An extraordinary courier reached the Spanish ambassadors on Wednesday, but what he brought has not yet transpired. One does not hear that they make any progress with their negotiations ; everyone believes that as the insincerity of their proposals is recognised they will ultimately depart without arranging anything.
The Earl of Suffolk, who controlled the ports of the realm, has passed away. His Majesty has granted his very important office to the Duke of Lenuox, to the disgust of the English lords, who do not think it decent or safe to hand over all the gates of England to a Scot of such eminence. (fn. 6)
Four rich ships have arrived in this country from the Indies, benefiting the customs to the extent of 40,000l. of their money.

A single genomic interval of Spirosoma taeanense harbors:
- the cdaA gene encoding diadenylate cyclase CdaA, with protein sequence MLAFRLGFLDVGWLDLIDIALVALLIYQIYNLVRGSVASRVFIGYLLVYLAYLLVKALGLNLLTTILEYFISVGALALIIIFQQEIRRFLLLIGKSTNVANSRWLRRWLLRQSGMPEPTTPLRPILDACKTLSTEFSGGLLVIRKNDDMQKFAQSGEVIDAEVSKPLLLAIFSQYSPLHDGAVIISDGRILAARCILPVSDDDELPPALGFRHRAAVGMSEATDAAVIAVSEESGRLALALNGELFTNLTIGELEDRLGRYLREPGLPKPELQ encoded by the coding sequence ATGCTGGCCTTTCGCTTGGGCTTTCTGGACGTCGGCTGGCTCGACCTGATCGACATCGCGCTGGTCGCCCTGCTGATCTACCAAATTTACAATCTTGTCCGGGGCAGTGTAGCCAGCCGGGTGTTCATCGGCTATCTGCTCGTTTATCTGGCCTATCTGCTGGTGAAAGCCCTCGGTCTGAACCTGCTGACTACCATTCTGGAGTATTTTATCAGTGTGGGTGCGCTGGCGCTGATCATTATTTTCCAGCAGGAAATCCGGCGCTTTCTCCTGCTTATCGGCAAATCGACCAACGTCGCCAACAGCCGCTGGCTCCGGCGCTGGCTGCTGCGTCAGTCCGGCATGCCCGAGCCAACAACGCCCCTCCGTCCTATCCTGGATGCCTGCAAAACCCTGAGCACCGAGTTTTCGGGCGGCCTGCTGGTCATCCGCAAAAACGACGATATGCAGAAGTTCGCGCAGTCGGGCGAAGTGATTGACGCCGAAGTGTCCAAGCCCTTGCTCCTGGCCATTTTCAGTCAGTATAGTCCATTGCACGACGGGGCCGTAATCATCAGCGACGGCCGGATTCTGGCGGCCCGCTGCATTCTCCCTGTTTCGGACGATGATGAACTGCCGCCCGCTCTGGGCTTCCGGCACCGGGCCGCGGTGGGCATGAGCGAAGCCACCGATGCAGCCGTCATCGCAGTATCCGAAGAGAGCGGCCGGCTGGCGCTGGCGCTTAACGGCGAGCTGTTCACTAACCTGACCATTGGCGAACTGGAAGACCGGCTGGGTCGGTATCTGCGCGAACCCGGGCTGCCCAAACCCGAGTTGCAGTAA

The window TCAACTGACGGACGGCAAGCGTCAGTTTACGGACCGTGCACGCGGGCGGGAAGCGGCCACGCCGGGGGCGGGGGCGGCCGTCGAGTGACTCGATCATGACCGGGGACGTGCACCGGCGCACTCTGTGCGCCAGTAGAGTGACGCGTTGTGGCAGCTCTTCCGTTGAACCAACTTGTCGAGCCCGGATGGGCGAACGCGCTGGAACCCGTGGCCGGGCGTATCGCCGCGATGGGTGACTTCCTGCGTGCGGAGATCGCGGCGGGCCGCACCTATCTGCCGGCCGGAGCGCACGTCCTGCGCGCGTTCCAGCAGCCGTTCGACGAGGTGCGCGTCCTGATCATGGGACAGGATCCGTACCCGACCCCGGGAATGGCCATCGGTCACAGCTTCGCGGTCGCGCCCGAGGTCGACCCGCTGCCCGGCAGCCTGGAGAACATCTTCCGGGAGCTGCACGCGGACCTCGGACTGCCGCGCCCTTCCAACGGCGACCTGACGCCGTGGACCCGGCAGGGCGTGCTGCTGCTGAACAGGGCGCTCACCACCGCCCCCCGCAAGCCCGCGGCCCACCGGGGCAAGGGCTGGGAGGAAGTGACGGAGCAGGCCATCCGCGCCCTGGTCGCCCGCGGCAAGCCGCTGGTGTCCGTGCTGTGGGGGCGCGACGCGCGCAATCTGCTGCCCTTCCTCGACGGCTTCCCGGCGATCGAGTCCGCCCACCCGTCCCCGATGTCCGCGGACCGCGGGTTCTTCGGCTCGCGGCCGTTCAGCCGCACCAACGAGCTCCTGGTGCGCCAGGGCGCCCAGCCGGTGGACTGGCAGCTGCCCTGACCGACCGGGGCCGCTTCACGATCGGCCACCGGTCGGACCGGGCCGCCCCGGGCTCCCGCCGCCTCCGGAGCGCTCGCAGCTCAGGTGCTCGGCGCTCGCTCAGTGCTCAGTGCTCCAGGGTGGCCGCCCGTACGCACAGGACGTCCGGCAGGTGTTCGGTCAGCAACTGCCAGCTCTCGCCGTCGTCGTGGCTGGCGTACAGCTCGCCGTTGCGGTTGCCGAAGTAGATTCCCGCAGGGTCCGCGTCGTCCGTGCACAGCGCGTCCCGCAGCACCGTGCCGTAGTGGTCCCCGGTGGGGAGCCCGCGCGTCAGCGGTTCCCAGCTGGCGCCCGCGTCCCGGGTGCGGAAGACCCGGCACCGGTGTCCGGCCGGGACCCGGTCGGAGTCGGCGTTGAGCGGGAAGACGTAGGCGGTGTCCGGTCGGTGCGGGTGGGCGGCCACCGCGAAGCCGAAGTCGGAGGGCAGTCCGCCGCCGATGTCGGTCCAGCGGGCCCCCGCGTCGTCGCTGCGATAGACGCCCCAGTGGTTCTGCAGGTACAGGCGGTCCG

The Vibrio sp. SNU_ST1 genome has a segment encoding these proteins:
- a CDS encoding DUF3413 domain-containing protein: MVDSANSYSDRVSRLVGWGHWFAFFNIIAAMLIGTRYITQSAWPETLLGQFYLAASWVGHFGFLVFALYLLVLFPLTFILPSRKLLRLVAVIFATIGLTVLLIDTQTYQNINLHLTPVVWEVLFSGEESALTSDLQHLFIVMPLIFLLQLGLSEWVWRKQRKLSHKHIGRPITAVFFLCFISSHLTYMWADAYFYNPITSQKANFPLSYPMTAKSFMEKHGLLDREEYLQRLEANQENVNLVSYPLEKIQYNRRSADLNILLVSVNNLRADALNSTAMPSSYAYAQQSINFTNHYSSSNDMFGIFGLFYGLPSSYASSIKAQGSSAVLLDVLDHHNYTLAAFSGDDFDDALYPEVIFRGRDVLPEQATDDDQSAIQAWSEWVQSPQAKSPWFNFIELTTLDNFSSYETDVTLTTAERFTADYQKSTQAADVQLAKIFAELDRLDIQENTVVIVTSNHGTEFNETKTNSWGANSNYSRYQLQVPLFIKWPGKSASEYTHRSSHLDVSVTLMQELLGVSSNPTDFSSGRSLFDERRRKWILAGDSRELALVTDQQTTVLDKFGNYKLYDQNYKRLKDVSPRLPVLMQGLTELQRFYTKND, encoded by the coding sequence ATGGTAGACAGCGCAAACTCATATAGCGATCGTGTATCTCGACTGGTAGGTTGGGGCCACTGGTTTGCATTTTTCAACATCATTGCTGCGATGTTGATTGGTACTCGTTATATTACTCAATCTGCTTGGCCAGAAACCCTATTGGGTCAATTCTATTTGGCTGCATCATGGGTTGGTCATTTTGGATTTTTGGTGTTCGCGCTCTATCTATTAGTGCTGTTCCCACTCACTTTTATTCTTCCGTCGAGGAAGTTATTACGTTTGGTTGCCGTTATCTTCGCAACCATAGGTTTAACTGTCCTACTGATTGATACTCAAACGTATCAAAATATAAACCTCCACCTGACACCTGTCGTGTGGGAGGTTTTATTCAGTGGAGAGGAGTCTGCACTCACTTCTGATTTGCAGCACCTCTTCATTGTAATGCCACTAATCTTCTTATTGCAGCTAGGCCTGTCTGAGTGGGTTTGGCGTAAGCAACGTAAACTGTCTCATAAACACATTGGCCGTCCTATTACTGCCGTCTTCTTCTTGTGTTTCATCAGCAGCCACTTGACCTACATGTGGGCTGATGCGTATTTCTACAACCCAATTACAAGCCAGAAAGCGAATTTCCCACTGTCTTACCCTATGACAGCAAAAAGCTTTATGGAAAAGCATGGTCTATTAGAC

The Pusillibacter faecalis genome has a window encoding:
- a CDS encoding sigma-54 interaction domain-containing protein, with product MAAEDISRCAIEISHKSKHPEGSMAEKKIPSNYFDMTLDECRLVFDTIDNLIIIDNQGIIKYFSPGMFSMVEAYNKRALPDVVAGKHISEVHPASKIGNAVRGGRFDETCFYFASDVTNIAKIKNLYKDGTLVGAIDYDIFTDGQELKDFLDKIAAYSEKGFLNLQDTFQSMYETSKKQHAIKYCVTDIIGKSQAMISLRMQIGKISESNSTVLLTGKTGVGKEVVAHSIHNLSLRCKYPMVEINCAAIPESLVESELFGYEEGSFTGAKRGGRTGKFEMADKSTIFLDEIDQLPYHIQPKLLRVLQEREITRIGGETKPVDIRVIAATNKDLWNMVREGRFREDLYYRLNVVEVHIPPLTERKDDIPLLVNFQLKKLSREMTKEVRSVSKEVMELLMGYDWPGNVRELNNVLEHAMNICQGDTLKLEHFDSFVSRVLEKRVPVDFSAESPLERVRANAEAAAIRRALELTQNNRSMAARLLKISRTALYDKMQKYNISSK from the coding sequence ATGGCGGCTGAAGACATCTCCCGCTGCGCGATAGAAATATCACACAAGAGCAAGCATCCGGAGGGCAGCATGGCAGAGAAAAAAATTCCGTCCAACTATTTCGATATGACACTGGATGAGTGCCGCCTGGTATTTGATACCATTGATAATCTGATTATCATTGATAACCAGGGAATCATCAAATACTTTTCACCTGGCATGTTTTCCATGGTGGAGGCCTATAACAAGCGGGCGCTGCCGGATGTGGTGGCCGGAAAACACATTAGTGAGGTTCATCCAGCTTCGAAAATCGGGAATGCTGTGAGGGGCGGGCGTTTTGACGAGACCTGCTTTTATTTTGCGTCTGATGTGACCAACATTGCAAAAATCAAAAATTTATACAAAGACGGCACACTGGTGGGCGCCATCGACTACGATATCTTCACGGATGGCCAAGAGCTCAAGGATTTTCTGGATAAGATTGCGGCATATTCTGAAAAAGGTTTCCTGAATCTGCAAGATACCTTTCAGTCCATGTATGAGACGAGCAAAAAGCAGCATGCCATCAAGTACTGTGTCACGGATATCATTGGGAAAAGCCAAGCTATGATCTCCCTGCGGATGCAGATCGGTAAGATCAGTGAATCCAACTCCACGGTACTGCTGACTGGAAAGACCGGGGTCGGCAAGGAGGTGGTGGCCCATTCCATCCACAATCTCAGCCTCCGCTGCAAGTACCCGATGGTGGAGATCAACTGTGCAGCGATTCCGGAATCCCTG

London, the 29th June, 1640.
[Italian.]

Footnotes

1 Salvetti, writing on the 9th March, declares that the queen had already despatched a religious to Rome to nominate Montagu. Brit. Mus. Add. MSS., 27962H.
2 Thomas Bensted, wounded in the attack on Lambeth and betrayed by his surgeon. He was hanged and quartered on Saturday, the 2nd June. Heylyn : Cyprianus Anglicus lib. V., page 4. Montereul on the 7th June, P.R.O. Paris Trans. Cal. S.P. Dom., 1640, page 201.
3 The earl of Dunfermline.
4 Ludovic Stuart. See the preceding Vol. of this Calendar, page 535 and note.
5 Sir Richard Cave and Francis Nicholls, secretary to the Elector Palatine. They were taken on their way from Rye to Dieppe on Sunday the 3—13 June, and carried to Dunkirk, where they were released after a loss of three days. Cal. S. P. Dom., 1640, pages 124, 138, 147.
6 Theophilus Howard, earl of Suffolk, lord warden of the Cinque Ports died at Suffolk House, Strand, on the 3—13 June. The king gave the wardenship to Lennox on the following day. Cal. S. P. Dom., 1640, pages 266, 280.